As we accustom ourselves to the Thai pace of life (something right up our alley, it seems), it is necessary to introduce our loyal followers to the things which are normal here. We’ll start with the basics: shoes off inside. This sometimes includes stores, like this 7-11 knock-off, 7-day.
Thai restaurants. They’re everywhere. This includes people’s driveways, front porches, living rooms and motorbikes. Whether making noodle soup, pad thai, and barbecued unidentified meats and fishes or something more complicated with lengthy menu options, food service needs no brick and mortar. In lieu of disposable dishes, many foods are served in small plastic bags, sometimes wth toothpicks for spearing. This includes soups, beverages, salads, and noodles alike.
Motorbikes. They are everywhere and used for everything, from carrying your family of 5 to your mobile restaurant to stacked coops of chickens. Walking through the market one day, we saw a motorbike causing a stir trying to get through the narrow, crowded alleyway carrying, I kid you not, a wall. Also because of motorbike prevalence, behold the Thai gas station, also sometimes seen as a rack of refillable liquor bottles filled with gasoline with or without a cardboard sign.
Condiments. Instead of salt and pepper, restaurants set out sugar, spice, and vinegar. It’s delicious. And sometimes not very sanitary. Believe it or not, J and I have found ourselves adding spice to our food. Maybe we got too accustomed in Bangkok?
Thai toilets. It’s set into the ground and you squat over it. Instead of paper, use water! If you’re lucky there’s a high-powered sprayer like the kind you’d find on a kitchen sink for dishes. Sometimes it’s super high-powered and you end up embarrassingly wet. If not, there’s a basin of water and a complicated splashing technique and you’ll probably end up embarrassingly wet. To flush, dump in a few ladles of water from the basin. Often, there’s a hole in the bucket and you end up embarrassingly wet. If you are in a westernized establishment, the toilet seat may be either dirty or slanted – the first, from locals squatting on it, the second, to prevent locals from squatting.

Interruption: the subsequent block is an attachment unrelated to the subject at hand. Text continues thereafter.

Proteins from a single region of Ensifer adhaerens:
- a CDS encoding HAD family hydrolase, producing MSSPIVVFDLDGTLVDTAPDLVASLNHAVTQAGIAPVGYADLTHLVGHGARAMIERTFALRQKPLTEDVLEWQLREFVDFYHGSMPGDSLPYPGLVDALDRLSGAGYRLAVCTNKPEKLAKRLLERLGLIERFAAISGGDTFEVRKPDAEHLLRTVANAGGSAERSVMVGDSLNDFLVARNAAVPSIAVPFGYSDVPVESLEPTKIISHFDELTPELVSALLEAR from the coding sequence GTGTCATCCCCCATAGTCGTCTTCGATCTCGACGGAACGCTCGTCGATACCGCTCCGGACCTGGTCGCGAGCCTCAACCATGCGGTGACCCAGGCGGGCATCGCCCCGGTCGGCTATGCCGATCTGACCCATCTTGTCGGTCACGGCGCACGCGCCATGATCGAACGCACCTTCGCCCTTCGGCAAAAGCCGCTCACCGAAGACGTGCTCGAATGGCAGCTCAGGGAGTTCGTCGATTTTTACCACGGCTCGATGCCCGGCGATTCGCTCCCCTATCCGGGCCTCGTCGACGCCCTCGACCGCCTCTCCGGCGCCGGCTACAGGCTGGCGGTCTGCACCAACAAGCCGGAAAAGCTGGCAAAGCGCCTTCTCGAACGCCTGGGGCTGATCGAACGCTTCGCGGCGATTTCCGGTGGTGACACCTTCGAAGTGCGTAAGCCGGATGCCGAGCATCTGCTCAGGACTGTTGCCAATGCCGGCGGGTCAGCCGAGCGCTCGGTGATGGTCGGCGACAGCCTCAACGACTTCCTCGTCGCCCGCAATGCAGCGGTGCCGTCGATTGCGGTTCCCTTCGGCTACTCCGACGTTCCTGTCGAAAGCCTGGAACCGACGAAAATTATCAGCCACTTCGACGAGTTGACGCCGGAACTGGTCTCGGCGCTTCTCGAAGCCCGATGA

Some pretty janky stuff passes as okay here. This means normal things, like patchy internet and driving on the highway with 12 people in the back of your truck. And rusty nails, garbage heaps, gaping holes in the sidewalk or road, or this, the bridge from our bungalow on Koh Chang to the beach. Needless to say, we waded.
And yet right up next to all those janky things, extremely ornate, well-kept, or strikingly beautiful things. All over the place. Beautiful intricate colorfully painted wats (temples), ornate metalwork on fencing, or, the funniest example, meticulously pruned highway meridians:
And this, the quintessential Thailand, our double-decker bus from Tak. Take special note of the lace seat covers and the lighting fixtures.
We’ve completed our tour north and now find ourselves in Chiang Mai, where J is luxuriating in real (non-instant) coffee. Last night, we discovered a new sport, Sepak Takraw, which looks something like volleyball except that you use your feet. Meaning lots of bicycle kicks. Just in case anyone kicks too high and pulls a muscle, there’s a nurse present. How do I know she’s a nurse?
We take off tomorrow for a three day jungle trek, which we negotiated and haggled to fit our budget. We will return in three days having learned all sorts of skills we will use for the rest of our lives, like which jungle bugs of South East Asia taste like lemon and how to shoot rats with sling shots. Also, we get to play with elephants.